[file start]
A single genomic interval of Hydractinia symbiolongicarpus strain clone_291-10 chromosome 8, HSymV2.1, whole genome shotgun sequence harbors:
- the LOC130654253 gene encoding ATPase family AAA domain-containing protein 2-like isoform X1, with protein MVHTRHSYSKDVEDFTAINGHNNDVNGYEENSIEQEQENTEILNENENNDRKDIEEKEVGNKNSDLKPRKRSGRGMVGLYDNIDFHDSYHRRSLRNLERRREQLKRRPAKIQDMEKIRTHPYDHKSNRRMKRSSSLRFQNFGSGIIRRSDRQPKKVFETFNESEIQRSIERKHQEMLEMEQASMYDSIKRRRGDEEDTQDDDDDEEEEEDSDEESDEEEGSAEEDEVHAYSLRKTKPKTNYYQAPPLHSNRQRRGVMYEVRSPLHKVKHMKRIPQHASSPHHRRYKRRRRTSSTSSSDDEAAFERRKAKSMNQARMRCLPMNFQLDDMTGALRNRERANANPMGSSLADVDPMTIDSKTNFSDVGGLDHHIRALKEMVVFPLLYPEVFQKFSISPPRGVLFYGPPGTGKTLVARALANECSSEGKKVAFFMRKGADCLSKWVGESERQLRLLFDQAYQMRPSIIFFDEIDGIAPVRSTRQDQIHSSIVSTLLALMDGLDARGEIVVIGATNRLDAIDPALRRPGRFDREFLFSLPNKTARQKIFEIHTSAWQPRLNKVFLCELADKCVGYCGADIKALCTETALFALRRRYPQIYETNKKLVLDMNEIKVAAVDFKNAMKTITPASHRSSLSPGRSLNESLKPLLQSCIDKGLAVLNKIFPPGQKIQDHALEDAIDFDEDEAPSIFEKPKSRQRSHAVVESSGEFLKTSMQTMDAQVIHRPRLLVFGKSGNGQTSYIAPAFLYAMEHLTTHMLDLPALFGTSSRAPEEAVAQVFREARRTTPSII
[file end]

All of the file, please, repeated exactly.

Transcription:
A single genomic interval of Hydractinia symbiolongicarpus strain clone_291-10 chromosome 8, HSymV2.1, whole genome shotgun sequence harbors:
- the LOC130654253 gene encoding ATPase family AAA domain-containing protein 2-like isoform X1, with protein MVHTRHSYSKDVEDFTAINGHNNDVNGYEENSIEQEQENTEILNENENNDRKDIEEKEVGNKNSDLKPRKRSGRGMVGLYDNIDFHDSYHRRSLRNLERRREQLKRRPAKIQDMEKIRTHPYDHKSNRRMKRSSSLRFQNFGSGIIRRSDRQPKKVFETFNESEIQRSIERKHQEMLEMEQASMYDSIKRRRGDEEDTQDDDDDEEEEEDSDEESDEEEGSAEEDEVHAYSLRKTKPKTNYYQAPPLHSNRQRRGVMYEVRSPLHKVKHMKRIPQHASSPHHRRYKRRRRTSSTSSSDDEAAFERRKAKSMNQARMRCLPMNFQLDDMTGALRNRERANANPMGSSLADVDPMTIDSKTNFSDVGGLDHHIRALKEMVVFPLLYPEVFQKFSISPPRGVLFYGPPGTGKTLVARALANECSSEGKKVAFFMRKGADCLSKWVGESERQLRLLFDQAYQMRPSIIFFDEIDGIAPVRSTRQDQIHSSIVSTLLALMDGLDARGEIVVIGATNRLDAIDPALRRPGRFDREFLFSLPNKTARQKIFEIHTSAWQPRLNKVFLCELADKCVGYCGADIKALCTETALFALRRRYPQIYETNKKLVLDMNEIKVAAVDFKNAMKTITPASHRSSLSPGRSLNESLKPLLQSCIDKGLAVLNKIFPPGQKIQDHALEDAIDFDEDEAPSIFEKPKSRQRSHAVVESSGEFLKTSMQTMDAQVIHRPRLLVFGKSGNGQTSYIAPAFLYAMEHLTTHMLDLPALFGTSSRAPEEAVAQVFREARRTTPSII